22 May 2018, Katy Morton
Mr Halfon will make a case for the new Bill to legislate for greater powers for the Social Mobility Commission (SMC), which has had no members since December, in front of MPs and Lords, who will decide whether or not it should be introduced.
If Mr Halfon is successful, the Bill will be taken to have its first reading.
The draft Bill, which was published by the committee in March, proposes greater powers and resources for the SMC, as well as guaranteeing a minimum membership of at least seven members in addition to the chair, and changing the name to the Social Justice Commission to more accurately reflect its role in ensuring equal opportunities for all.
It follows a report by the Committee that branded the SMC ‘powerless’ and made a number of recommendations to strengthen its role. The report was shaped by evidence sessions with former members of the SMC, including its chair Alan Milburn, who resigned from the post in December. Reasons for Mr Milburn’s resignation included roles on the SMC being left vacant for almost two years and his belief that the Government was ‘unable to devote the necessary energy and focus to the social mobility agenda’.
Reports suggest that candidates are being interviewed this month to replace Alan Milburn as chair of the Committee. The other commissioners will be recruited after the new chair has been chosen. Mr Halfon said, ‘If the Government is serious about fighting the burning injustices in our society, we need a commission with real teeth and we now have an opportunity to make that a reality. The changes in this Bill would strengthen the commission, giving it the vital task of assessing all domestic legislation for its impact on social justice and would also give it the power to hold ministers’ feet to the fire.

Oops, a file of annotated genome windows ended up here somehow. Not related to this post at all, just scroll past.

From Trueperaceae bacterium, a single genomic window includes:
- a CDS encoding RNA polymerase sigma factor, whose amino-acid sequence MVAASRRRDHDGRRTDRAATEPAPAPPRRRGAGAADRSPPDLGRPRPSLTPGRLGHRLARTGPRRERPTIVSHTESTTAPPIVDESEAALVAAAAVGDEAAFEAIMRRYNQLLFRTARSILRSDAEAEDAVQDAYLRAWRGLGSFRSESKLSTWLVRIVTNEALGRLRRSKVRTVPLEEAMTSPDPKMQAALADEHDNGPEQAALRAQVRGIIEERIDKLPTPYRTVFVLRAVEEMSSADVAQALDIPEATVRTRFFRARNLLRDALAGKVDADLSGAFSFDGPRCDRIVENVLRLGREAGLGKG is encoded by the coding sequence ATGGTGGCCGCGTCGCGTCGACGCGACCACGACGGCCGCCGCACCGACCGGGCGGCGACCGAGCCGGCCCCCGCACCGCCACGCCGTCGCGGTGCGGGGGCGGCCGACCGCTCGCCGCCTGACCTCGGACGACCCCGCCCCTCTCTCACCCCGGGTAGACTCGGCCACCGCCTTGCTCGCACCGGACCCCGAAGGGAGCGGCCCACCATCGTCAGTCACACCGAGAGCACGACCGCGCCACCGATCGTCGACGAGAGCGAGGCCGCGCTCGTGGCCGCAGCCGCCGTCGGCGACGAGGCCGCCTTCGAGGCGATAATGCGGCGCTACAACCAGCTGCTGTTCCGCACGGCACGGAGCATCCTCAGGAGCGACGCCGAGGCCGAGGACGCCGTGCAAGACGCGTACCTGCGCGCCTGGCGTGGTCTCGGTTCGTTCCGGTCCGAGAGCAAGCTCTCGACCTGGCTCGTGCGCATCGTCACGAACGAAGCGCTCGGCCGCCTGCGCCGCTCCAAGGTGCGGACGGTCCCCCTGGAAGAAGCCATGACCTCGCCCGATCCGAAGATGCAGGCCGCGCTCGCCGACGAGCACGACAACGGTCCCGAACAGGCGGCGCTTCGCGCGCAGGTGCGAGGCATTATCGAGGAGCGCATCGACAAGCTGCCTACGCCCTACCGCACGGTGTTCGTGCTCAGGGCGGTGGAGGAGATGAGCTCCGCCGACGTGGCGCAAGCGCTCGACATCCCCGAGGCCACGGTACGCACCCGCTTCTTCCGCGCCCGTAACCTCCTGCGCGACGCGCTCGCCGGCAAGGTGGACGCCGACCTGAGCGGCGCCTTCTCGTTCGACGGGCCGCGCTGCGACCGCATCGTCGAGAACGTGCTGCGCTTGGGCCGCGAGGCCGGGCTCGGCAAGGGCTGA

‘Support for our Bill will be the first step in bolstering the commission. An effective Social Justice Commission working in tandem with an implementation body at the heart of Government can help to begin to heal some of the great social divides in our country and give the most vulnerable in society the chance they deserve to climb the ladder of opportunity.’